Friday, January 14, 2005

Homesick

It is the smell I miss the most.

Coming home to a sun-warmed, ceder house. The familiar presence of a home.

My cat trots up to met me and then protests my absence by switching her tail back and forth and walking of to find
another pool of light to lie in.

A bustling, metalic sound comes from the room that is almost too small to be called a kitchen. I imagine that it was the ironic wit of the architect to make it no larger than a hall, and then equip the living room with vaulted ceilings.

My mother is cooking my favorite foods. Aromas of beef stew, greenbeans and key lime pie mingle with the ceder. My father, happy to be home from work, is busy trying to distract my mother by flirting with her and telling bad jokes. He pulls at the strings of her apron and sneaks tidbits of food when she is not looking, or re-tying the her bow.

Sitting down at the table, my younger brother gives me a michevious look and belches a vibrato complant that he is hungry.

Napkins, forks, plates and spoons are all placed in an acceptable formation and glasses are filled with mom's home-brewed tea.

This is my family, and this is our home. It is in this place that I truely feel safe. The arms of my family are the walls that keep out the cold.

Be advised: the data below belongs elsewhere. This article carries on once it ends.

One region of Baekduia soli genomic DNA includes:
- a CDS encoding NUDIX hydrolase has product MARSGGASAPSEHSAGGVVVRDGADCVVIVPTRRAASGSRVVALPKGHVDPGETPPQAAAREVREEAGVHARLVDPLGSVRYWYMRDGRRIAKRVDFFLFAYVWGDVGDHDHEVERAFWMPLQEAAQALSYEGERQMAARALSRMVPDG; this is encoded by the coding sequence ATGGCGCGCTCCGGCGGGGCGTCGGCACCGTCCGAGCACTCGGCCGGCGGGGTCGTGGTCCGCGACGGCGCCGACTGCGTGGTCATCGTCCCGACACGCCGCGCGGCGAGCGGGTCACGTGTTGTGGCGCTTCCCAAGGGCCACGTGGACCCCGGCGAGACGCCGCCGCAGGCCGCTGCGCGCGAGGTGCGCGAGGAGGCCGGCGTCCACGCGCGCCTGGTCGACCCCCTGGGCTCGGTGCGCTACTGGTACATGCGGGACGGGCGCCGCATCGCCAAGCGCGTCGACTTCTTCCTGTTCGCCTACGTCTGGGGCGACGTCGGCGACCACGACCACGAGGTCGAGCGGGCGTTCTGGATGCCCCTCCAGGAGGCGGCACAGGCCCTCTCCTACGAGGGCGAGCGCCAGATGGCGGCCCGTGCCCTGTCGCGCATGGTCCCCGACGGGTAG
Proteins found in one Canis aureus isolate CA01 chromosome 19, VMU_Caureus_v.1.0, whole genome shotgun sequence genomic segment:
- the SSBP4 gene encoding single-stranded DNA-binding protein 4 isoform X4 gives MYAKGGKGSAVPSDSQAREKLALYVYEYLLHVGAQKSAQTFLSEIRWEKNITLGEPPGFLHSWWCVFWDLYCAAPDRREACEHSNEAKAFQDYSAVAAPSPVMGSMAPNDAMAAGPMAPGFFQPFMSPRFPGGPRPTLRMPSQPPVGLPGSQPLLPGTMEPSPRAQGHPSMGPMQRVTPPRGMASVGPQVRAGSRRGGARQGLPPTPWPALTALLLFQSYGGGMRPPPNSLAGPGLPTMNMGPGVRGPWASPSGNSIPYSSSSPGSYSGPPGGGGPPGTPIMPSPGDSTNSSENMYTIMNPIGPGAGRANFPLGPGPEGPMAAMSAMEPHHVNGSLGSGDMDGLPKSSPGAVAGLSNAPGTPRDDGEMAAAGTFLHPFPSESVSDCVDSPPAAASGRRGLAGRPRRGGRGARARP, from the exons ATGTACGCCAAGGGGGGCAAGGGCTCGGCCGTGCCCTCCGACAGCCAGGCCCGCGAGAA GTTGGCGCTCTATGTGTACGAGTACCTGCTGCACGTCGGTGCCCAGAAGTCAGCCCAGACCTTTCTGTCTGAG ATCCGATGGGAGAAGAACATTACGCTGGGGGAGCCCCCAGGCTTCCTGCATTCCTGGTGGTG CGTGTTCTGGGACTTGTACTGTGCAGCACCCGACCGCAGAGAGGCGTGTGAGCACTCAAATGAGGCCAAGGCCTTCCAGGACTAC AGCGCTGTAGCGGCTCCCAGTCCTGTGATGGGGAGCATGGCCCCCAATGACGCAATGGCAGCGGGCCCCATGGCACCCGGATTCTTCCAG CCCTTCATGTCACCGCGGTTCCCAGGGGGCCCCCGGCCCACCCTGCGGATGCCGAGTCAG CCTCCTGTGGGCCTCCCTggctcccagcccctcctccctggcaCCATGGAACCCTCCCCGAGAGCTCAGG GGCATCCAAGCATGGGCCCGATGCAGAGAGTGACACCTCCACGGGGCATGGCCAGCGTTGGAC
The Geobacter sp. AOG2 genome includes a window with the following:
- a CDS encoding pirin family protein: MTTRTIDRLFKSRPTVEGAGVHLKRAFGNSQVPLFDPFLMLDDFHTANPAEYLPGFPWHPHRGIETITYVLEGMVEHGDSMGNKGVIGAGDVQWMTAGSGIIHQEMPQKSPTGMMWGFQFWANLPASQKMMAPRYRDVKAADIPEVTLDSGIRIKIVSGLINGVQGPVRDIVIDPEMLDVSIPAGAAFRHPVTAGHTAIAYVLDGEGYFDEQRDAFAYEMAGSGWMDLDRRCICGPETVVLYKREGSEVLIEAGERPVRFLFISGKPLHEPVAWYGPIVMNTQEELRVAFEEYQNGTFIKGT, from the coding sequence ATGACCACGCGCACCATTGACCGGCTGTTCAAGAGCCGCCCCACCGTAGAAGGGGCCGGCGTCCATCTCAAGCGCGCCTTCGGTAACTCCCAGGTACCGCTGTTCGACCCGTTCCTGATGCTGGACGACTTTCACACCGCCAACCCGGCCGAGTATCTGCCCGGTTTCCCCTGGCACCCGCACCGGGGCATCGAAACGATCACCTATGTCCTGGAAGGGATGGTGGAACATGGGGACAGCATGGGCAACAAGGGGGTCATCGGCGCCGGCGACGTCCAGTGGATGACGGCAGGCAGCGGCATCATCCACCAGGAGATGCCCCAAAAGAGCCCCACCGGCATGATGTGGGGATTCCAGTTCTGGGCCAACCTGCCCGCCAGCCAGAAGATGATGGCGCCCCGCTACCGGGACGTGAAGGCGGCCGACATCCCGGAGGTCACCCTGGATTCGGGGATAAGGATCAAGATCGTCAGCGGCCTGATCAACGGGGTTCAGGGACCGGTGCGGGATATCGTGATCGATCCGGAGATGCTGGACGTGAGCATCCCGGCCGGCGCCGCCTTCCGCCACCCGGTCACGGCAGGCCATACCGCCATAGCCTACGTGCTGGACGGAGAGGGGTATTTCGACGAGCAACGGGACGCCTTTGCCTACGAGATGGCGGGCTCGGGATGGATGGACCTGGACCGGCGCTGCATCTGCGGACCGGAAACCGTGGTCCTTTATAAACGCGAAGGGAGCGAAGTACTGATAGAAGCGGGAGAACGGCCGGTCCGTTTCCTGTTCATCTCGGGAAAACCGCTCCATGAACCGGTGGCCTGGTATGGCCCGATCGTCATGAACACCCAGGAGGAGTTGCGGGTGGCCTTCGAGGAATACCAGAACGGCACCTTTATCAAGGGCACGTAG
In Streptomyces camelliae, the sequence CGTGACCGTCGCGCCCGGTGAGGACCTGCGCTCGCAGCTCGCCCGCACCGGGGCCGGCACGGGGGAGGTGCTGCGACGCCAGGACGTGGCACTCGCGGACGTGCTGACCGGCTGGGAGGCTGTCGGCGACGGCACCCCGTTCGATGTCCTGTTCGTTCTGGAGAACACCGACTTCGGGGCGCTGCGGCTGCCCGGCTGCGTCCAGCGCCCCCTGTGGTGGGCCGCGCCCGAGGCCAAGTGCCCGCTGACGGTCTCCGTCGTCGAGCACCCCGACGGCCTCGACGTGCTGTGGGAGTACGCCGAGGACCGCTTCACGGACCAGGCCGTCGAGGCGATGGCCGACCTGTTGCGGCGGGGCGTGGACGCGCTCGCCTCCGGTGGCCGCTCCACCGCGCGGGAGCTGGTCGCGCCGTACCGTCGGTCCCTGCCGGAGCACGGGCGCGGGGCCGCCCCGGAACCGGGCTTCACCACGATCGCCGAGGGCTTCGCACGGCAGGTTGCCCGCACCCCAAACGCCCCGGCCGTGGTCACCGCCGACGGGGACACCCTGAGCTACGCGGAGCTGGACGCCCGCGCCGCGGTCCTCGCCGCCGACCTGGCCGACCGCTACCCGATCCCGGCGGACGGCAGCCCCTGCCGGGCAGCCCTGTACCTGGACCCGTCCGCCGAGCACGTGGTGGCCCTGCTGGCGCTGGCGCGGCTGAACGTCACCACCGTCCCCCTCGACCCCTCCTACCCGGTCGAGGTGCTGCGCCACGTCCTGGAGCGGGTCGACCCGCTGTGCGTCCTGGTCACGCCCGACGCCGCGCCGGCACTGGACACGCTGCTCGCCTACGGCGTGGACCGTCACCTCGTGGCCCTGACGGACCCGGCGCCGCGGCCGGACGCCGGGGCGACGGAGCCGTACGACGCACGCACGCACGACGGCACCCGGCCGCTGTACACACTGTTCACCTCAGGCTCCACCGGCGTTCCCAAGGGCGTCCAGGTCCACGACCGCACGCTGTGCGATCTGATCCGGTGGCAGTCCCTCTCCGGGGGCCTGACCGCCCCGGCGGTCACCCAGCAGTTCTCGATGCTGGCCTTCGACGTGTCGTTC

That is what I miss most of all.



His Eyes

I can tell me misses me
by the way he finds excuses to pull me close,
and bends down to smell my hair.

Sometimes when I open my arms to him
he grabs my waist
so hard
it hurts and I can't breath.

There is more behind his eyes
than I could hope to know.

And so much pain was never
given to me by any other person.

I feel that I hold his confused heart
in the deep resevoir of my hand.
And mine hides in fear.

Friday, January 07, 2005

Waiting

I hate waiting. 

Sometimes I get the overwhelming feeling that I've been waiting all my life.  For a smile, a gesture, an answer.  And that I'm about to break out of my skin from frustration and anxiety.  Like a bullet out of a gun. 

Today I'm waiting for a person, a camera and a window of hope.  The metal monstrosity that my professor assures me is a light kit, is waiting too.  For someone to flip the switch and be amazed the intensity of its spectrum.  For the electricity to travel up its battered, steel spine and flood its receivers with volts with which it will send light out into the world.  Like a blinding, white eye.  I am that light. 

My switch is waiting to be triggered, except I don't know where it is.  I feel like I have been swimming underneath the service of the water all my life, anticipating when I will break free and see that sky for the first time.